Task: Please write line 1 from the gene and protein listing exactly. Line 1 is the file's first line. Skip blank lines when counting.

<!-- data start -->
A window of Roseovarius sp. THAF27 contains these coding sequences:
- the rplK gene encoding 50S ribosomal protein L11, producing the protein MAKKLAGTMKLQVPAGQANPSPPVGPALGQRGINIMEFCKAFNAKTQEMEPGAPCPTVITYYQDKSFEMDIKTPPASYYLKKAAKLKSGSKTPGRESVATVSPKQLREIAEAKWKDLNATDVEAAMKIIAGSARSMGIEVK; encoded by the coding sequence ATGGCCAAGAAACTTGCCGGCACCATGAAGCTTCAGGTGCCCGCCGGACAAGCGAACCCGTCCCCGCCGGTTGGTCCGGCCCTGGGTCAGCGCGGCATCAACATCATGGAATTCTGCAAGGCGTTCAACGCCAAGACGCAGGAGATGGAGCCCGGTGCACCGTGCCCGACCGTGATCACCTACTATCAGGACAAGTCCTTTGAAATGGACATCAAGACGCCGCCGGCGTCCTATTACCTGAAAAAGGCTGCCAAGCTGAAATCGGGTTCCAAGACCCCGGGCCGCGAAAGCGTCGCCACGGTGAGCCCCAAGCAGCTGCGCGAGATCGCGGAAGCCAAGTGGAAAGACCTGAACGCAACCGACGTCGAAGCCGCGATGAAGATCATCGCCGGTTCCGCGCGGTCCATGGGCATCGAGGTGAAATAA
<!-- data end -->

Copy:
A window of Roseovarius sp. THAF27 contains these coding sequences: